Anyway, as I was saying, I got your back, guys. And it's not just me. It's lots of people. You may be buried hundreds of feet underground with thousands of tons of rock between you and escape, between you and life itself, but you should know that many, many people are praying for your safety. Doesn't that warm your heart? It should. Praying is a lot of work. When you pray, you're addressing god directly, and that's an awesome responsibility. It's really... It's... I just...
Okay, I'll level with you here. A lot of people are praying for you, but I'm not one of them. I don't see the point. Please don't take that the wrong way. I want you to be safe. I want you to be rescued and go on with your lives and ideally work in a field that Don Blankenship has no influence over. But I don't see how praying for your safety is going to accomplish that.
Look, I'm all for prayer. It makes you feel great without doing anything. Take the homeless, for example. These are people who need assistance, and there's a lot of things to do to help. You can volunteer at a shelter or a kitchen. You can work with government agencies that assist the homeless. You can contact your local, state, and federal legislature to encourage new laws and improvements in programs to assist the homeless. So naturally, that's not what most people do, because frankly, that takes a lot of work, and most people don't have the time. Job, bills, dog, as above.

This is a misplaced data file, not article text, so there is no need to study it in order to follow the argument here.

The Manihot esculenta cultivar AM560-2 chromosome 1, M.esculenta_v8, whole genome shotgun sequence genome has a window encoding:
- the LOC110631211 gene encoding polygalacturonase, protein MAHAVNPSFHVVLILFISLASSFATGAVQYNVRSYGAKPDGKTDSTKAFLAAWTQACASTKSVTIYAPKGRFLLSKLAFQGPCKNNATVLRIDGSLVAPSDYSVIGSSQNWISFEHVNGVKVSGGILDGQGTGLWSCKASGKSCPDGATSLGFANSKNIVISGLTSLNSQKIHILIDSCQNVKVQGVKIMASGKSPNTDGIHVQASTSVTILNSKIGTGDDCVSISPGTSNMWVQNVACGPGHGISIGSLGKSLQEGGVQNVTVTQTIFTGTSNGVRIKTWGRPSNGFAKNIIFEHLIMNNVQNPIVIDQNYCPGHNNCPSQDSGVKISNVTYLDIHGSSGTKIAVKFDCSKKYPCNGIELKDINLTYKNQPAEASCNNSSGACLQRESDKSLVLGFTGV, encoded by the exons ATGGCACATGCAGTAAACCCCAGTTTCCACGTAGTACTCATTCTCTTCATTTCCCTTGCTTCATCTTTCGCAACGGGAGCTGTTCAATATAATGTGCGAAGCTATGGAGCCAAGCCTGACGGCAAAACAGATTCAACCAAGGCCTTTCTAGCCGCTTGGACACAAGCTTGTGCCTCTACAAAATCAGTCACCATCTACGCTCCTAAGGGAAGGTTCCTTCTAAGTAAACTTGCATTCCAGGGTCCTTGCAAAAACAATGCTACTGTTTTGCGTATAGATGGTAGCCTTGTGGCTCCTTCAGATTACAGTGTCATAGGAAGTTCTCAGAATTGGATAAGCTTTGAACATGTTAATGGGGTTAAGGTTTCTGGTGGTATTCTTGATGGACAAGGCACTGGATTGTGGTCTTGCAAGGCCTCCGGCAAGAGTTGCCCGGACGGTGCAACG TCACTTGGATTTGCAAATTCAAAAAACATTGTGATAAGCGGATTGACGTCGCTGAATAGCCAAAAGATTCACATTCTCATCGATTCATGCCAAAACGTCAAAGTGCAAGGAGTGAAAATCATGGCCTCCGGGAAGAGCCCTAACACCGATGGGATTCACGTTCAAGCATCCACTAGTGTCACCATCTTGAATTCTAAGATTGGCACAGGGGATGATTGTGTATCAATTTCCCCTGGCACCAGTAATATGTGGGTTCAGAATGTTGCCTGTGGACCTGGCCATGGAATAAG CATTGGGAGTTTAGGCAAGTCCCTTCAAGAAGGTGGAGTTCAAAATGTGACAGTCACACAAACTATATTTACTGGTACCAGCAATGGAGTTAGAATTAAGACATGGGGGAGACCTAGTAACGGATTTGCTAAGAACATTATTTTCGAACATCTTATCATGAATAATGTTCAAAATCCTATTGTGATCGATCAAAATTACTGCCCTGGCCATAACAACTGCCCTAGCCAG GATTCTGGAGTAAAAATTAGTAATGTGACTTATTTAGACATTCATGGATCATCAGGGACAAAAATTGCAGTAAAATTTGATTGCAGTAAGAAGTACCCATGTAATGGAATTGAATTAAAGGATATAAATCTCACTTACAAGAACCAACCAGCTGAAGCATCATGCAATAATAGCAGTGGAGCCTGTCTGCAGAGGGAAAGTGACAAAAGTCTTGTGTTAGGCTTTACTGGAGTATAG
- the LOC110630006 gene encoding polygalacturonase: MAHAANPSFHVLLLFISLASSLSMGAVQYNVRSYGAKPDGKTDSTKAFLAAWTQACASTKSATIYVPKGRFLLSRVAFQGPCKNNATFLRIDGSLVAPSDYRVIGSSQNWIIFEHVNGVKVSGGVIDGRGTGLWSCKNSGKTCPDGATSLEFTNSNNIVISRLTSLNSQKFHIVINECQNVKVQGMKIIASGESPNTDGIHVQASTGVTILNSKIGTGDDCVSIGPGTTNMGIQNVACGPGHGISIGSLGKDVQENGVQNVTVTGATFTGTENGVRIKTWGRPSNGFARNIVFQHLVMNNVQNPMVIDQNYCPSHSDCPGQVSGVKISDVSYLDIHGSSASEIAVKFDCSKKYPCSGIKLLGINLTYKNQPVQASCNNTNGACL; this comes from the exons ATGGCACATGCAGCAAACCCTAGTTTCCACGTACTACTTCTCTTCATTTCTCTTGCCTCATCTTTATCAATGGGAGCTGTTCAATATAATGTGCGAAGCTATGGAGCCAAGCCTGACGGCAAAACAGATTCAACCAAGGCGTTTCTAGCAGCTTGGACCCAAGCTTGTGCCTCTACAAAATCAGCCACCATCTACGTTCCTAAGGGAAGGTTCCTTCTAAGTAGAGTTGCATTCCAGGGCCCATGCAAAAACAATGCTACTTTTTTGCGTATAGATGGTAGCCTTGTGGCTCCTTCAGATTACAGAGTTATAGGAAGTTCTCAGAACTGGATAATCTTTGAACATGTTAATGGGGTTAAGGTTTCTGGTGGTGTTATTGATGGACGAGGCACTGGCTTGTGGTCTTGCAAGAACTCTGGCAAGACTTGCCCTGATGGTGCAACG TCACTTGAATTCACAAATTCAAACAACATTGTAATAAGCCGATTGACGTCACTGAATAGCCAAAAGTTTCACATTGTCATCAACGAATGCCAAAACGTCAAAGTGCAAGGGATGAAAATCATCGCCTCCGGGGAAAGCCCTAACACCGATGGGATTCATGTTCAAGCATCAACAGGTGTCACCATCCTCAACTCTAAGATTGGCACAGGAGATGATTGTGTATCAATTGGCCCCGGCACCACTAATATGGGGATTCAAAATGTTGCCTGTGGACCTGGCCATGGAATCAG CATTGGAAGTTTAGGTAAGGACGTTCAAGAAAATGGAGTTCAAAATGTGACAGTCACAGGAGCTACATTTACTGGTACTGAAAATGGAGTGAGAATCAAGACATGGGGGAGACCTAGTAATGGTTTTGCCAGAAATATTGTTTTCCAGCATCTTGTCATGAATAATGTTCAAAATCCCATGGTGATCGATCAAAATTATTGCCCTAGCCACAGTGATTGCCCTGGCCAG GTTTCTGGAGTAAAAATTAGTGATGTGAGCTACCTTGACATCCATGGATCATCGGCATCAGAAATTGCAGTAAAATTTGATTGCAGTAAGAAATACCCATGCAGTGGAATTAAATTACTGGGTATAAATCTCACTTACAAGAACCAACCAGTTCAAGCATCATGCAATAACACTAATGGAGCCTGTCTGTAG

So what they do is pray. Rather than go out and help, they kneel down and say a quick prayer, sometimes out loud, sometimes just in their head, and then they get up on go on with their day, any potential guilt for their inaction assuaged because they passed the buck to god. Kneeling by the side of the bed and convincing yourself that you've helped the homeless is much easier than volunteering or assisting or, y'know, actually helping the homeless in some way. It also helps in situations that are utterly out of the influence of the person doing the praying. Most of us can't assist in rescuing trapped miners, but a prayer allows us to at least pretend that, on some level, we are accomplishing something productive. Praying helps the person doing the praying, not the person being prayed for.
Oh, I'm sure that thought will upset people. Suggesting that prayer doesn't help other people isn't the sort of thing that people who pray will agree with. I understand that. But think about this: When bad things happen, people are encouraged to pray, the more the better, the implication being that if enough people pray, and if they pray strongly enough, they can influence what ends up happening. Perhaps this is true, but if it is, it's a very strange system, don't you think? A system where god and his (or her) divine master plan can be changed through petition, where the being with the power to influence the outcome will only do so if enough people care about the person in question to put in a large enough number of prayers. As for the meek and the poor and the downtrodden, well... Sorry, guys. Maybe if you were more popular things would have turned out better for you.
I don't like the concept of that system, because I have a lot of trouble accepting prayer working like a PBS pledge drive. Like if little Timmy gets sick, as kids named Timmy are wont to do, you'd think parents would just stop naming their kids Timmy after a while, but people never learn... But if Timmy gets sick, seriously ill, and people start praying for him, how exactly does that play out?